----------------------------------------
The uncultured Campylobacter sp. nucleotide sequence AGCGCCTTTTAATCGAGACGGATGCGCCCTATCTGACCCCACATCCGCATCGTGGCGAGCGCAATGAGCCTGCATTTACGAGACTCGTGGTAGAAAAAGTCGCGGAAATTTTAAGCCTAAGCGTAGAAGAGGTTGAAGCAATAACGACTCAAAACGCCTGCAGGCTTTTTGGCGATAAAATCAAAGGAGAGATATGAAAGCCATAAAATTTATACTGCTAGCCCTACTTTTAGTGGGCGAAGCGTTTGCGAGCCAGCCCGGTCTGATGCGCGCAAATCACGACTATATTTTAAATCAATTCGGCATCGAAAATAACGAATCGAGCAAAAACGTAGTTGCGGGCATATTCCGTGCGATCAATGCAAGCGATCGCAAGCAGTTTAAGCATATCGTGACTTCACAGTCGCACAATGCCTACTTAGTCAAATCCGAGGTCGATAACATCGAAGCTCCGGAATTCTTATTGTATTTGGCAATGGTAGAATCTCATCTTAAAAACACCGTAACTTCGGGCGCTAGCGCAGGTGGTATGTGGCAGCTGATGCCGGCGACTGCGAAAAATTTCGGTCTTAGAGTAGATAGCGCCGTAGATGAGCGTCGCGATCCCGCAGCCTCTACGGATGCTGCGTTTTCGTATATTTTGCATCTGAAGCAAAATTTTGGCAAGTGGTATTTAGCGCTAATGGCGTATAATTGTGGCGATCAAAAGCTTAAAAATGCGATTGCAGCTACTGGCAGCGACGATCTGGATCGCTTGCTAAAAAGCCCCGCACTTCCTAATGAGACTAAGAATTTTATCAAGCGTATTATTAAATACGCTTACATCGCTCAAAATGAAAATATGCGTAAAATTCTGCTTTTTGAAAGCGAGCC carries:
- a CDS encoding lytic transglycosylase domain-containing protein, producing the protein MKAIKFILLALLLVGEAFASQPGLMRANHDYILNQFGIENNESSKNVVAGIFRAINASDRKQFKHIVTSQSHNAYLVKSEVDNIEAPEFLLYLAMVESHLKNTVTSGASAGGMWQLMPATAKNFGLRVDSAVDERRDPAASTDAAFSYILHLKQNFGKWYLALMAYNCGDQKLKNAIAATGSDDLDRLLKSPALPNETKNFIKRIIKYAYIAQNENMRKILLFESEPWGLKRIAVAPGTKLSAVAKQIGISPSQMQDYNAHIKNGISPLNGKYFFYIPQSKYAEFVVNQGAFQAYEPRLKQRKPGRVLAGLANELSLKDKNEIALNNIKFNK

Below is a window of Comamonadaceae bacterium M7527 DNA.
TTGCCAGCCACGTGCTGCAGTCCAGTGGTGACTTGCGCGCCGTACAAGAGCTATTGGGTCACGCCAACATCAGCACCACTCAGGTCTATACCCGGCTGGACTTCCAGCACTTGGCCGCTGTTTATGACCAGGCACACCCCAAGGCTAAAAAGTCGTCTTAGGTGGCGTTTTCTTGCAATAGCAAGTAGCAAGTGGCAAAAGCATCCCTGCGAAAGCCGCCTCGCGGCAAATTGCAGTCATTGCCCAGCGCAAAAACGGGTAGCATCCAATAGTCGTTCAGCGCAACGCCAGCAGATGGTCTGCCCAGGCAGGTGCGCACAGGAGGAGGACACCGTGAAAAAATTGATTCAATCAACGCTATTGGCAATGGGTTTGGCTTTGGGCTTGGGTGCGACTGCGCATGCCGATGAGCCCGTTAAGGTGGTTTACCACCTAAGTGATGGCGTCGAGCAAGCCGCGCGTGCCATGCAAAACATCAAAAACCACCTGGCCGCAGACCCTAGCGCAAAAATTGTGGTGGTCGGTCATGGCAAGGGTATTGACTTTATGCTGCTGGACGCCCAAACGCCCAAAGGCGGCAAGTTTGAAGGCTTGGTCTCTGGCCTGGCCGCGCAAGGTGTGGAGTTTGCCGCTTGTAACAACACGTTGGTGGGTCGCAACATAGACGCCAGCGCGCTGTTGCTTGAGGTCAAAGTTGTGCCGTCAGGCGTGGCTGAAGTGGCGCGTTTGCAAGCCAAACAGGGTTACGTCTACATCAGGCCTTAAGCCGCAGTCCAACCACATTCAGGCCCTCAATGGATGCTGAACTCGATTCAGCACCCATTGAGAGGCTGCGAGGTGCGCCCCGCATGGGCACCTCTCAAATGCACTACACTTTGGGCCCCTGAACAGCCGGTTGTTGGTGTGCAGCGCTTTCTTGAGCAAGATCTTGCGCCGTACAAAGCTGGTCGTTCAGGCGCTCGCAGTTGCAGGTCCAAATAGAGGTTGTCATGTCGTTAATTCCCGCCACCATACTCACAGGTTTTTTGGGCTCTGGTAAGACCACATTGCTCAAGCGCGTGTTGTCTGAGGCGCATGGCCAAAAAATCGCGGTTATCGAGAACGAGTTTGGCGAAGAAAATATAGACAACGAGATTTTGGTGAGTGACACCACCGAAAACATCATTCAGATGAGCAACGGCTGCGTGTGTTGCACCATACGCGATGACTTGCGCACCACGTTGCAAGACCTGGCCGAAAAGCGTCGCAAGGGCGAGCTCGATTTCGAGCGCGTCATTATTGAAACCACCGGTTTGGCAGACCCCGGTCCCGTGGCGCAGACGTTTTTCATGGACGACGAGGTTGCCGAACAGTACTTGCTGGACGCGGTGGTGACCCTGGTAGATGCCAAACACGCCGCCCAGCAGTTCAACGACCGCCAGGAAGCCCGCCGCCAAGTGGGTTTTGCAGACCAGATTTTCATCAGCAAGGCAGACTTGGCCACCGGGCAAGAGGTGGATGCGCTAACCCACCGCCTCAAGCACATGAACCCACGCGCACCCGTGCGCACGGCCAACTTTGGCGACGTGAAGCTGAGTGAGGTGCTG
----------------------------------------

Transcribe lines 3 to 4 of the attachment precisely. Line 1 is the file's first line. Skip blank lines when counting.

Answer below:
Below is a window of Comamonadaceae bacterium M7527 DNA.
TTGCCAGCCACGTGCTGCAGTCCAGTGGTGACTTGCGCGCCGTACAAGAGCTATTGGGTCACGCCAACATCAGCACCACTCAGGTCTATACCCGGCTGGACTTCCAGCACTTGGCCGCTGTTTATGACCAGGCACACCCCAAGGCTAAAAAGTCGTCTTAGGTGGCGTTTTCTTGCAATAGCAAGTAGCAAGTGGCAAAAGCATCCCTGCGAAAGCCGCCTCGCGGCAAATTGCAGTCATTGCCCAGCGCAAAAACGGGTAGCATCCAATAGTCGTTCAGCGCAACGCCAGCAGATGGTCTGCCCAGGCAGGTGCGCACAGGAGGAGGACACCGTGAAAAAATTGATTCAATCAACGCTATTGGCAATGGGTTTGGCTTTGGGCTTGGGTGCGACTGCGCATGCCGATGAGCCCGTTAAGGTGGTTTACCACCTAAGTGATGGCGTCGAGCAAGCCGCGCGTGCCATGCAAAACATCAAAAACCACCTGGCCGCAGACCCTAGCGCAAAAATTGTGGTGGTCGGTCATGGCAAGGGTATTGACTTTATGCTGCTGGACGCCCAAACGCCCAAAGGCGGCAAGTTTGAAGGCTTGGTCTCTGGCCTGGCCGCGCAAGGTGTGGAGTTTGCCGCTTGTAACAACACGTTGGTGGGTCGCAACATAGACGCCAGCGCGCTGTTGCTTGAGGTCAAAGTTGTGCCGTCAGGCGTGGCTGAAGTGGCGCGTTTGCAAGCCAAACAGGGTTACGTCTACATCAGGCCTTAAGCCGCAGTCCAACCACATTCAGGCCCTCAATGGATGCTGAACTCGATTCAGCACCCATTGAGAGGCTGCGAGGTGCGCCCCGCATGGGCACCTCTCAAATGCACTACACTTTGGGCCCCTGAACAGCCGGTTGTTGGTGTGCAGCGCTTTCTTGAGCAAGATCTTGCGCCGTACAAAGCTGGTCGTTCAGGCGCTCGCAGTTGCAGGTCCAAATAGAGGTTGTCATGTCGTTAATTCCCGCCACCATACTCACAGGTTTTTTGGGCTCTGGTAAGACCACATTGCTCAAGCGCGTGTTGTCTGAGGCGCATGGCCAAAAAATCGCGGTTATCGAGAACGAGTTTGGCGAAGAAAATATAGACAACGAGATTTTGGTGAGTGACACCACCGAAAACATCATTCAGATGAGCAACGGCTGCGTGTGTTGCACCATACGCGATGACTTGCGCACCACGTTGCAAGACCTGGCCGAAAAGCGTCGCAAGGGCGAGCTCGATTTCGAGCGCGTCATTATTGAAACCACCGGTTTGGCAGACCCCGGTCCCGTGGCGCAGACGTTTTTCATGGACGACGAGGTTGCCGAACAGTACTTGCTGGACGCGGTGGTGACCCTGGTAGATGCCAAACACGCCGCCCAGCAGTTCAACGACCGCCAGGAAGCCCGCCGCCAAGTGGGTTTTGCAGACCAGATTTTCATCAGCAAGGCAGACTTGGCCACCGGGCAAGAGGTGGATGCGCTAACCCACCGCCTCAAGCACATGAACCCACGCGCACCCGTGCGCACGGCCAACTTTGGCGACGTGAAGCTGAGTGAGGTGCTG